Recently, I completed my second serialized short story, called “Malini Vs. Melanie” covered in four installments. Where do we writers get story ideas from? The answer is from the world around us. “Malini Vs. Melanie” in which, of course, the names and situations are disguised is based on a true story I came across during my days as a Management Consultant. In an organisation in which I did some work a young lady was living a Malini/Melanie kind of life but in somewhat greater degree than in my story. She was living with a colleague at work during the work week as Character A in Location A ( somewhat like Melanie) and would return to her parents home every weekend as Character B in Location B, ( somewhat like Malini) if you get what I mean!!
One of the books I enjoyed reading last year was “Tiffin” by Rukmini Srinivas. This is my review of the book from which I am sure you will gather that I loved the book. Speaking of “tiffin” brought back a flood of memories. One does not hear the word so much in the North of India these days I would think, but it is still commonly used in the South. The origins of “tiffin” go back a long time from the days of the old British Raj.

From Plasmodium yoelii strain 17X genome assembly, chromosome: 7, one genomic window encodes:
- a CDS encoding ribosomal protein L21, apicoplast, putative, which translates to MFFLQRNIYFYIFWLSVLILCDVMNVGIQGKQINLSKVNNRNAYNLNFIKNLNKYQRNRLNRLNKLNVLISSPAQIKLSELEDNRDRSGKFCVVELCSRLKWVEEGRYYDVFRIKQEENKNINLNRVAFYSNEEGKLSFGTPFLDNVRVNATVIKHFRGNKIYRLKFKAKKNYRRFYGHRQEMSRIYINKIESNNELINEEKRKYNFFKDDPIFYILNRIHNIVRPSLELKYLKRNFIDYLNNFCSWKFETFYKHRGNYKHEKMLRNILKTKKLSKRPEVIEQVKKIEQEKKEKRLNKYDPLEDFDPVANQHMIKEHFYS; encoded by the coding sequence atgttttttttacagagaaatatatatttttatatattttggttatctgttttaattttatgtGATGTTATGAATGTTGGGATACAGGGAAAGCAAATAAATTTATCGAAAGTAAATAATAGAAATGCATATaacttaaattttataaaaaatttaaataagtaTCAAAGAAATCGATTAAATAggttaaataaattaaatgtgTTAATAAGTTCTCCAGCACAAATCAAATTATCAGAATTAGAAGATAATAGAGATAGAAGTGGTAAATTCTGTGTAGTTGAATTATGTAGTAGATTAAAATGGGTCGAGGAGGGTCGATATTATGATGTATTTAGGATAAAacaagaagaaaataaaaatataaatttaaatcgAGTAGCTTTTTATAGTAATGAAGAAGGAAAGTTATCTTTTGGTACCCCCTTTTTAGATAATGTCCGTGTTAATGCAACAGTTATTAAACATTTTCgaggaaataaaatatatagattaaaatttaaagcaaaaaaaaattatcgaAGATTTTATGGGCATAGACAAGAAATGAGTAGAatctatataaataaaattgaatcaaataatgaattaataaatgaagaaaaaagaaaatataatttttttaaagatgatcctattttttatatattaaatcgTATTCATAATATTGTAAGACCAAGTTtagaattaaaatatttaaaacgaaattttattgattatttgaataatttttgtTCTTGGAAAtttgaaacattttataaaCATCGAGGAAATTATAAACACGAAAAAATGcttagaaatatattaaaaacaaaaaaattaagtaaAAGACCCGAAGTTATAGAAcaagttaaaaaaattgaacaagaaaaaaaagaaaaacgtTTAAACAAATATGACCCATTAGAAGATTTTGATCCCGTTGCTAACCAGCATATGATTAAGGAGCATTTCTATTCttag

When I was in college in Madras from 1968-71, we came across small eating houses with names like “Sri Rama Tiffins” and “Sri Valli Tiffin Rooms.” Here one got vegetarian South Indian fare of reasonable quality at a very reasonable price. Cut to 1972, when I was selected to be a Summer Trainee in The Madura Mills, in those days a British-owned blue chip company. You would call it “internship” these days but back then we had to do a two month “Summer Project” between years 1 & 2 at XLRI, where I studied Personnel Management and Industrial Relations. My project had to do with “codifying the labour policies, identifying areas for improvement and suggesting recommendations for more effective implementation” or something of that kind.
My guide, a few years senior to me from our Institute told me that we would meet for lunch at the “Officers Tiffin Room.” Based on my experience with “Sri Rama Tiffin” mentioned before, I though it would be a dining hall of some kind where people standing behind urns would dish out food as we filed past. To my surprise, the OTR was a hallowed sanctuary for the Senior Staff (there was also Staff, and Sub-Staff, in those days when hierarchies were more clearly defined and followed). Here waiters with turbans and cummerbunds served the saheb log as they ate decorously at tables, where each had napkins in holders marked with their names and printed menus displayed the fare for the day. They had an excellent five course meal with some gin and tonic ( I suspect) for the Angrez sahebs.